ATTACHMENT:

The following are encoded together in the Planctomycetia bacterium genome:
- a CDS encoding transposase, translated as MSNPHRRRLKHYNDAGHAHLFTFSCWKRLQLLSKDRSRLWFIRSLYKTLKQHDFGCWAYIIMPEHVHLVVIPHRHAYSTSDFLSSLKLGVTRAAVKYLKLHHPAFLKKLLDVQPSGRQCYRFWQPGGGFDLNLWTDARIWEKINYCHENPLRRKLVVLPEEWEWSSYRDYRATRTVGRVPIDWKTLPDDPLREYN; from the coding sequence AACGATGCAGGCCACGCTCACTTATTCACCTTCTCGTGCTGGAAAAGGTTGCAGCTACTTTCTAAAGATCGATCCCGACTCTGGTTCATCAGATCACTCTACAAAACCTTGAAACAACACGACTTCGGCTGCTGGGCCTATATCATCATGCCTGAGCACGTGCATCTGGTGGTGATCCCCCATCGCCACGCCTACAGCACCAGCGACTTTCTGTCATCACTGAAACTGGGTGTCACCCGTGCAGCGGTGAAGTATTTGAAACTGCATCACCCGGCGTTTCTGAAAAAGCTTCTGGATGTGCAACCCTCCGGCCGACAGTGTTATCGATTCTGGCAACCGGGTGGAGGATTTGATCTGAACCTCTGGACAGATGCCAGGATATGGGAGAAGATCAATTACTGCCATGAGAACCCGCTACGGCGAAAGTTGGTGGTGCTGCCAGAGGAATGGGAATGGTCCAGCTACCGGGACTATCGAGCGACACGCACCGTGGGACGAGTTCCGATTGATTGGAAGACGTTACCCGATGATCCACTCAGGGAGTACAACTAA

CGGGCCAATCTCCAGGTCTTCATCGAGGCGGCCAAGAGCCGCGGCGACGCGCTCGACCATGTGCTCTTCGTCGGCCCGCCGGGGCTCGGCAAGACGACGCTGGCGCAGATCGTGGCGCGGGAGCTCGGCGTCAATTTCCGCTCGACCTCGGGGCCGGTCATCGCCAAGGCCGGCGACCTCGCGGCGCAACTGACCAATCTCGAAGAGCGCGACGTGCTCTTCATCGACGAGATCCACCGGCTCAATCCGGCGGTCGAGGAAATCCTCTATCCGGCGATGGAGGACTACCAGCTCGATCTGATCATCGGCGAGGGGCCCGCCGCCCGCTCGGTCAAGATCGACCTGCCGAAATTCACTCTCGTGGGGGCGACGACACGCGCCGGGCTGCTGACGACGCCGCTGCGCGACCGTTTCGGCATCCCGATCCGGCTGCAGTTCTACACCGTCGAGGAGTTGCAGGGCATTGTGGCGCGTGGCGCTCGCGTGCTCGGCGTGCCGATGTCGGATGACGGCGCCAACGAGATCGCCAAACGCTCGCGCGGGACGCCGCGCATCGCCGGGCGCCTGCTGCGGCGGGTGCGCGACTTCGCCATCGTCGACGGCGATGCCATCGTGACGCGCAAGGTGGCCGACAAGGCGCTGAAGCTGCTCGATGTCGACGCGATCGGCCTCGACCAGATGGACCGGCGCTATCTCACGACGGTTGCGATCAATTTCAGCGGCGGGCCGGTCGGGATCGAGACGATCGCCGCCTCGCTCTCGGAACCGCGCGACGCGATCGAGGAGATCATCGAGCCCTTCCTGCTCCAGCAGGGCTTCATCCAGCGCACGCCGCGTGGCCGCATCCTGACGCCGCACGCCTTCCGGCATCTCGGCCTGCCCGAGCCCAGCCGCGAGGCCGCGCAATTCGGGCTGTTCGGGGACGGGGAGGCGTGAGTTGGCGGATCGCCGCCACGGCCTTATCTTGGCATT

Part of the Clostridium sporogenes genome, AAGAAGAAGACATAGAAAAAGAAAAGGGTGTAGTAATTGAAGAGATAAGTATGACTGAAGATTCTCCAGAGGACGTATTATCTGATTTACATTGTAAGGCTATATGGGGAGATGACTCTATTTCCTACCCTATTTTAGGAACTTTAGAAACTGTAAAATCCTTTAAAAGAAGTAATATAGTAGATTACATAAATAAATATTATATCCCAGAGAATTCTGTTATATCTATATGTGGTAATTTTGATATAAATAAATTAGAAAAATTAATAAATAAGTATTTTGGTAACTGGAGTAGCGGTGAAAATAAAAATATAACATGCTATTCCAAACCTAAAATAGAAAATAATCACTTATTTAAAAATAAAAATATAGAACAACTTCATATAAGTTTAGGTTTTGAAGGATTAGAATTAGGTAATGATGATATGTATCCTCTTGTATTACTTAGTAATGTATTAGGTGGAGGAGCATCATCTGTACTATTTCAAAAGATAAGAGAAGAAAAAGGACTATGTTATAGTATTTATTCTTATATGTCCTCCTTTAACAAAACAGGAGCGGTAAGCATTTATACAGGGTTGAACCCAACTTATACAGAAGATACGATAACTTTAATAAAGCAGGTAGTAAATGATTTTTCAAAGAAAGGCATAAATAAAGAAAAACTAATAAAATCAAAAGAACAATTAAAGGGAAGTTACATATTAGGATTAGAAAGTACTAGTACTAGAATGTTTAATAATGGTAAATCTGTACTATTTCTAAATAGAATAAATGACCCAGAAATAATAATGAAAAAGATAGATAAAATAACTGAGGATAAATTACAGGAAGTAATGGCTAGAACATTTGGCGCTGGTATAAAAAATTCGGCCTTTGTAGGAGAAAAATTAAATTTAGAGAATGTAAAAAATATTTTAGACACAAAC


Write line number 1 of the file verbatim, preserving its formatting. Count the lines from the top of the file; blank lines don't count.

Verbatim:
The following are encoded together in the Planctomycetia bacterium genome: